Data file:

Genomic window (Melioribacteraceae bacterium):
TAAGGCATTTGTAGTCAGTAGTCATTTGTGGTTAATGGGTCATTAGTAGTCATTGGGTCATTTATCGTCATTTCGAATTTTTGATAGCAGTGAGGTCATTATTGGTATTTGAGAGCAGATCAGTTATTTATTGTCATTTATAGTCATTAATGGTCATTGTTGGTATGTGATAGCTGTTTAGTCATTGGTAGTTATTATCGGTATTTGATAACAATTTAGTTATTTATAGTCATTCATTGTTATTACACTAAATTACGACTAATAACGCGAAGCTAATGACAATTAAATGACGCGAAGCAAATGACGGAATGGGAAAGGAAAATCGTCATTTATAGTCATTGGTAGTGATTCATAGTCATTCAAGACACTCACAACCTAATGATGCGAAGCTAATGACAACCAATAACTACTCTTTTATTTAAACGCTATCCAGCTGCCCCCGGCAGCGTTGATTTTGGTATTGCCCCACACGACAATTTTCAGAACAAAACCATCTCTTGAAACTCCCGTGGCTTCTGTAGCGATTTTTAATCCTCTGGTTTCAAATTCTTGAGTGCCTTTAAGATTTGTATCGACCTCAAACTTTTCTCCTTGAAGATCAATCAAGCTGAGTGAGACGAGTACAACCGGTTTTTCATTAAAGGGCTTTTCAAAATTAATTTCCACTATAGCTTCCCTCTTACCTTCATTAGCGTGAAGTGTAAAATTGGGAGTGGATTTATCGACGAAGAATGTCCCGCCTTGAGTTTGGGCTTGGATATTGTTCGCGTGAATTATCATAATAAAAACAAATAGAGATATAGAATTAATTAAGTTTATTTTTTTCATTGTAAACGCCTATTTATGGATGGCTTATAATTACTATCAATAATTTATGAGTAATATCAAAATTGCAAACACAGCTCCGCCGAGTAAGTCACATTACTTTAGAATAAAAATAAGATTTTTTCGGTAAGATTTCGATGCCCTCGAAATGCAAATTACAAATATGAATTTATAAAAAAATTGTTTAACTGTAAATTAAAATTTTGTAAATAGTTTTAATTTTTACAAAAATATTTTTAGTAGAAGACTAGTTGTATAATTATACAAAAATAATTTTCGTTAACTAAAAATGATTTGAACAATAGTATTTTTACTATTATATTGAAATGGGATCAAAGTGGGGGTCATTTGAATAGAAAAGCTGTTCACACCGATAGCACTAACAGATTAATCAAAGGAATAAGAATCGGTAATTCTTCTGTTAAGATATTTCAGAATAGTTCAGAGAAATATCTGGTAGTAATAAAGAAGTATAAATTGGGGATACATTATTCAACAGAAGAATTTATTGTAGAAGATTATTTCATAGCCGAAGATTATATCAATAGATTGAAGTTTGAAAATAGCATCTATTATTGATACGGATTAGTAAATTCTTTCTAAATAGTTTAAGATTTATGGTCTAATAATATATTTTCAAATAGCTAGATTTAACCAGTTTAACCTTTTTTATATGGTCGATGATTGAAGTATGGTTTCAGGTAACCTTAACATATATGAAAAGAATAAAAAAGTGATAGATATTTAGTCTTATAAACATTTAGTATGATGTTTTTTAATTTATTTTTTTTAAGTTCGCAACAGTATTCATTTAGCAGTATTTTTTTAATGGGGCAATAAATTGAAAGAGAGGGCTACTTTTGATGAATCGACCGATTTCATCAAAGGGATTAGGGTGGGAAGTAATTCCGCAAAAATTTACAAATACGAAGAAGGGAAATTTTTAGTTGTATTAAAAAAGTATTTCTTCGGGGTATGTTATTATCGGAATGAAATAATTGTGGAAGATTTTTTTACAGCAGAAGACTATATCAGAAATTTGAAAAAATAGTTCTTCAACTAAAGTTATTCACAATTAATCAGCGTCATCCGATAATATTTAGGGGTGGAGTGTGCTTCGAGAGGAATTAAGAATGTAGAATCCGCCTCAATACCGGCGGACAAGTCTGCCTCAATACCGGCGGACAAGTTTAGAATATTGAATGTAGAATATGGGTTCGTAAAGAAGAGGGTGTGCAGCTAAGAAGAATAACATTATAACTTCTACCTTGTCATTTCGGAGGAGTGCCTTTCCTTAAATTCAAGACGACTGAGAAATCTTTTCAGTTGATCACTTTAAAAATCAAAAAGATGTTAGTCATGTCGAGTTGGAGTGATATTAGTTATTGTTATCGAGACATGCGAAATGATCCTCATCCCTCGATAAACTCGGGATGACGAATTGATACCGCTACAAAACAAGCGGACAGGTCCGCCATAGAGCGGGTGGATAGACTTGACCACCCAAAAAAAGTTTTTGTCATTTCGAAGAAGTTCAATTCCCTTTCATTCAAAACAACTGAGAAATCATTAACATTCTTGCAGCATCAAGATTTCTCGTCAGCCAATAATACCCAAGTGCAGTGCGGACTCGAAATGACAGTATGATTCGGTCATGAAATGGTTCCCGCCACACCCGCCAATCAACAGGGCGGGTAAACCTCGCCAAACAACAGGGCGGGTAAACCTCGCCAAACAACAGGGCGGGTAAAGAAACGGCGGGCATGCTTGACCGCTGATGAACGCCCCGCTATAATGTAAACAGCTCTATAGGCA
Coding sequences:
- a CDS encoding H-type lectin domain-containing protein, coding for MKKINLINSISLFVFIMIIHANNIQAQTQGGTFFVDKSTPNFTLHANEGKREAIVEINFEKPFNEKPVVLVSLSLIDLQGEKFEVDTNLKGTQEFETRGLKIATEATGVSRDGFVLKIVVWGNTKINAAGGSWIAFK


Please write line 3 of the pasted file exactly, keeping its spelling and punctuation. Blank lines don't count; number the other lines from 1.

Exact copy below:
Coding sequences: